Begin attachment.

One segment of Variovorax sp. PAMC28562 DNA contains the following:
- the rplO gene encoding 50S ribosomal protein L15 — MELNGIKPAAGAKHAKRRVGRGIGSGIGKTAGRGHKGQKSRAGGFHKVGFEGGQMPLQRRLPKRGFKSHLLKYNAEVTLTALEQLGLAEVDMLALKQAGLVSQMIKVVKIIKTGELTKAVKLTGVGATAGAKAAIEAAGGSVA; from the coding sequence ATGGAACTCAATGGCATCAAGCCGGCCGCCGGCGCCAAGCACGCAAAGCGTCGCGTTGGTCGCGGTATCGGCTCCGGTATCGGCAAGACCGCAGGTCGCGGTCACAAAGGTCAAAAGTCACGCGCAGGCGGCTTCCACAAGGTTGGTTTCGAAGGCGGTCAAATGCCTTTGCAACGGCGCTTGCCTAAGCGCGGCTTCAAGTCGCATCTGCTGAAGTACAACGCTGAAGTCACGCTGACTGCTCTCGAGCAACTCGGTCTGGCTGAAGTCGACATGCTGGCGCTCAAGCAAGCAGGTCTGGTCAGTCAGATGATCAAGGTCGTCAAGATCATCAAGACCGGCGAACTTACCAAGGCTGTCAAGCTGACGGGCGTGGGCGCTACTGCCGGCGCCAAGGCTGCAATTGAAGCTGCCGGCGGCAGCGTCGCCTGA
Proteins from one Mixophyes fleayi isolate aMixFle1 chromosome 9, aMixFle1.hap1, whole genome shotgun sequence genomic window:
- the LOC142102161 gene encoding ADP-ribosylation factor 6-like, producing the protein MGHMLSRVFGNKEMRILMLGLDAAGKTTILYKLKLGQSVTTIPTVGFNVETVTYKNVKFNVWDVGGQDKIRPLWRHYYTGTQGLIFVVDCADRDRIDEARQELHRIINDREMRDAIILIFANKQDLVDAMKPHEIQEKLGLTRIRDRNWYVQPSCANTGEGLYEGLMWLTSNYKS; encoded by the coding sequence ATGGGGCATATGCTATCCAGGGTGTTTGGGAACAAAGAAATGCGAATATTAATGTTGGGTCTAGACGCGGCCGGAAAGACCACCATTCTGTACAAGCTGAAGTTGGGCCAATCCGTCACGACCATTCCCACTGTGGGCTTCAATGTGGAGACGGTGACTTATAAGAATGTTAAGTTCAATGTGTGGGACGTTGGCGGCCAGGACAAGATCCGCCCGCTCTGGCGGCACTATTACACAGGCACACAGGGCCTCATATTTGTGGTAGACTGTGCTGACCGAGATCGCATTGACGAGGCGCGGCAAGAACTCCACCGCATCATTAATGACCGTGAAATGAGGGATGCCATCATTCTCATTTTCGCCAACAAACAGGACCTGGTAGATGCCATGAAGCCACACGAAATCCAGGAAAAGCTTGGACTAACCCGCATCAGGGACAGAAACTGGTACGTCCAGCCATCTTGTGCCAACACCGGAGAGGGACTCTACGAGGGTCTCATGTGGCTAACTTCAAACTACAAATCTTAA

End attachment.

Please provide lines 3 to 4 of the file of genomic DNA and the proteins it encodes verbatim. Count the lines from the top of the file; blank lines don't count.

Proteins from one Mixophyes fleayi isolate aMixFle1 chromosome 9, aMixFle1.hap1, whole genome shotgun sequence genomic window:
- the LOC142102161 gene encoding ADP-ribosylation factor 6-like, producing the protein MGHMLSRVFGNKEMRILMLGLDAAGKTTILYKLKLGQSVTTIPTVGFNVETVTYKNVKFNVWDVGGQDKIRPLWRHYYTGTQGLIFVVDCADRDRIDEARQELHRIINDREMRDAIILIFANKQDLVDAMKPHEIQEKLGLTRIRDRNWYVQPSCANTGEGLYEGLMWLTSNYKS; encoded by the coding sequence ATGGGGCATATGCTATCCAGGGTGTTTGGGAACAAAGAAATGCGAATATTAATGTTGGGTCTAGACGCGGCCGGAAAGACCACCATTCTGTACAAGCTGAAGTTGGGCCAATCCGTCACGACCATTCCCACTGTGGGCTTCAATGTGGAGACGGTGACTTATAAGAATGTTAAGTTCAATGTGTGGGACGTTGGCGGCCAGGACAAGATCCGCCCGCTCTGGCGGCACTATTACACAGGCACACAGGGCCTCATATTTGTGGTAGACTGTGCTGACCGAGATCGCATTGACGAGGCGCGGCAAGAACTCCACCGCATCATTAATGACCGTGAAATGAGGGATGCCATCATTCTCATTTTCGCCAACAAACAGGACCTGGTAGATGCCATGAAGCCACACGAAATCCAGGAAAAGCTTGGACTAACCCGCATCAGGGACAGAAACTGGTACGTCCAGCCATCTTGTGCCAACACCGGAGAGGGACTCTACGAGGGTCTCATGTGGCTAACTTCAAACTACAAATCTTAA